Objectives. This study aimed to examine the associations between bodily pain, pain catastrophizing, depression, activity limitations/participation restrictions, employment status, and exercise performance in female patients with chronic fatigue syndrome (CFS) who experience widespread pain.
Design. Cross-sectional observational study.
Setting. A university-based clinic.
Patients. Thirty-six female CFS patients who experienced widespread pain.
Outcome Measures. Patients filled in the Medical Outcomes Short-Form 36 Health Status Survey, the Chronic Fatigue Syndrome Activities and Participation Questionnaire, the Beck Depression Inventory, and the Pain Catastrophizing Scale, and underwent a maximal exercise stress test with continuous monitoring of electrocardiographic and ventilatory parameters.
Results. Pain catastrophizing was related to bodily pain (r = −0.70), depression (r = 0.55), activity limitations/participation restrictions (r = 0.68), various aspects of quality of life (r varied between −0.51 and −0.64), and exercise capacity (r varied between −0.41 and −0.61). Based on hierarchical multiple regression analysis, pain catastrophizing accounted for 41% of the variance in bodily pain in female CFS patients who experience chronic widespread musculoskeletal pain. Among the three subscale scores of the Pain Catastrophizing Scale, helplessness and rumination rather than magnification were strongly related to bodily pain. Neither pain catastrophizing nor depression was related to employment status.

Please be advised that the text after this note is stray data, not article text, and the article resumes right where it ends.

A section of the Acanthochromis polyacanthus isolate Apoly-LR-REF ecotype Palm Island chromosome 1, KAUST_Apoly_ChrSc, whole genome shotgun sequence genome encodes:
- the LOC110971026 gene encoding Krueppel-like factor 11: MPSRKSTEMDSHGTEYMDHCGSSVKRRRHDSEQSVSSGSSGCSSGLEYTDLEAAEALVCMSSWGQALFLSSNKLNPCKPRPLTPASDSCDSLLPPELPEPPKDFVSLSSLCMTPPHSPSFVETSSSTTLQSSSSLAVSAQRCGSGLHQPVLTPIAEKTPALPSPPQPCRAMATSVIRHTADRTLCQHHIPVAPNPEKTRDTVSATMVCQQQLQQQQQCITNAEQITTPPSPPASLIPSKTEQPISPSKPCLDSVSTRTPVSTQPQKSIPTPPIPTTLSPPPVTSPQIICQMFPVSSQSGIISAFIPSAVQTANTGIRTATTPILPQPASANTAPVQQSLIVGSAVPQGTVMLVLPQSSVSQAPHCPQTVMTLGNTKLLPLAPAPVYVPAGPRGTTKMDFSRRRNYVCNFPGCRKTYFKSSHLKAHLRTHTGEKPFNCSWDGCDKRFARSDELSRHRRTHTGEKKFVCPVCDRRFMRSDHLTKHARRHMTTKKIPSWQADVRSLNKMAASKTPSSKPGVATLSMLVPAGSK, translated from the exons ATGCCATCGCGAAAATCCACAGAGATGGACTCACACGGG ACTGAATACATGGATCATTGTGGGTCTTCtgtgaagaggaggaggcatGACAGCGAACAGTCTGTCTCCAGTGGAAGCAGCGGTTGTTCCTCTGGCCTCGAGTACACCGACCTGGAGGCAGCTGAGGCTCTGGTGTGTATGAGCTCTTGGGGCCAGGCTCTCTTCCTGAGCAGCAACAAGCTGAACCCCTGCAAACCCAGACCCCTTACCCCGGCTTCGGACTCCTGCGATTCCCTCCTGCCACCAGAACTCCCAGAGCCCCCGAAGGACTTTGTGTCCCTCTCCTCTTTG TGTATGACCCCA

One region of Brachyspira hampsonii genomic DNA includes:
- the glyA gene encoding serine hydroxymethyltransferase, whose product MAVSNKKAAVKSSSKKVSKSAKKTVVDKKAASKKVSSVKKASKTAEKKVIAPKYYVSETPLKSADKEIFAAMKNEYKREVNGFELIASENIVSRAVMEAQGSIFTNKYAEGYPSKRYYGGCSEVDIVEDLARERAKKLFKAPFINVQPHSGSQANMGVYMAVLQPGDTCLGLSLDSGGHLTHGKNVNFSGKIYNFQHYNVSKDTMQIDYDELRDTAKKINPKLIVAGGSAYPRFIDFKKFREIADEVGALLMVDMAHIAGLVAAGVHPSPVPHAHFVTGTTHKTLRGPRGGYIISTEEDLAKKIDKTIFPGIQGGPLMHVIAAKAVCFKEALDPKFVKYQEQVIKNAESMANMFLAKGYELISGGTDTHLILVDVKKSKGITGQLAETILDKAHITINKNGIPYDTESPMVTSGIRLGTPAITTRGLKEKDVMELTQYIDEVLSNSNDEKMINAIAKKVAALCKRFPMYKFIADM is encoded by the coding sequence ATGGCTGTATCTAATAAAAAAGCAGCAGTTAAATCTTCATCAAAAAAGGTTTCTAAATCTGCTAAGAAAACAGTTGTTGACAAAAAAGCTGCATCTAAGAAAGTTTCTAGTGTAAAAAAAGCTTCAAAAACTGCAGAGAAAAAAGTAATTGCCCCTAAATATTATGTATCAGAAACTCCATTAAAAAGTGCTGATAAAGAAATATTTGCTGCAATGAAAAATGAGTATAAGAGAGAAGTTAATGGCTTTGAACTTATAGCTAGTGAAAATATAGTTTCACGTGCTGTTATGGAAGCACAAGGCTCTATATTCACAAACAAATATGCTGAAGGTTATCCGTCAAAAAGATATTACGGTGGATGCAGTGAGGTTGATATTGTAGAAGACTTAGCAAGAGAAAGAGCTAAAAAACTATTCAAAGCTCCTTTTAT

Conclusions. These data provide evidence favoring a significant association between pain catastrophizing, bodily pain, exercise performance, and self-reported disability in female patients with CFS who experience widespread pain. Further prospective longitudinal studying of these variables is required.